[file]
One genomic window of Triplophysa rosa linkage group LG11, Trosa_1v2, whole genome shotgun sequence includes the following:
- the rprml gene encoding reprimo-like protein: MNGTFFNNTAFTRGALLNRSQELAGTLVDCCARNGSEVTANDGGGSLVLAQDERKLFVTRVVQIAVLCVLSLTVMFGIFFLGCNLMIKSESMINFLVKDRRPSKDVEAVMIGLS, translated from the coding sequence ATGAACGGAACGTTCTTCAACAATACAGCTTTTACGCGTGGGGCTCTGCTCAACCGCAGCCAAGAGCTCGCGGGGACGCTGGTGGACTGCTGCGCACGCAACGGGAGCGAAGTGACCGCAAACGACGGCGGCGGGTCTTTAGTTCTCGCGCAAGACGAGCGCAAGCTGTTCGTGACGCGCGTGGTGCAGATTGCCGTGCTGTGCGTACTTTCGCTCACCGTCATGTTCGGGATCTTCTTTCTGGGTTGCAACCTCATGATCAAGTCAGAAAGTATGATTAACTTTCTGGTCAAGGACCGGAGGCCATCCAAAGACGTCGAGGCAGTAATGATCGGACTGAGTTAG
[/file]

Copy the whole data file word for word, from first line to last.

One genomic window of Triplophysa rosa linkage group LG11, Trosa_1v2, whole genome shotgun sequence includes the following:
- the rprml gene encoding reprimo-like protein: MNGTFFNNTAFTRGALLNRSQELAGTLVDCCARNGSEVTANDGGGSLVLAQDERKLFVTRVVQIAVLCVLSLTVMFGIFFLGCNLMIKSESMINFLVKDRRPSKDVEAVMIGLS, translated from the coding sequence ATGAACGGAACGTTCTTCAACAATACAGCTTTTACGCGTGGGGCTCTGCTCAACCGCAGCCAAGAGCTCGCGGGGACGCTGGTGGACTGCTGCGCACGCAACGGGAGCGAAGTGACCGCAAACGACGGCGGCGGGTCTTTAGTTCTCGCGCAAGACGAGCGCAAGCTGTTCGTGACGCGCGTGGTGCAGATTGCCGTGCTGTGCGTACTTTCGCTCACCGTCATGTTCGGGATCTTCTTTCTGGGTTGCAACCTCATGATCAAGTCAGAAAGTATGATTAACTTTCTGGTCAAGGACCGGAGGCCATCCAAAGACGTCGAGGCAGTAATGATCGGACTGAGTTAG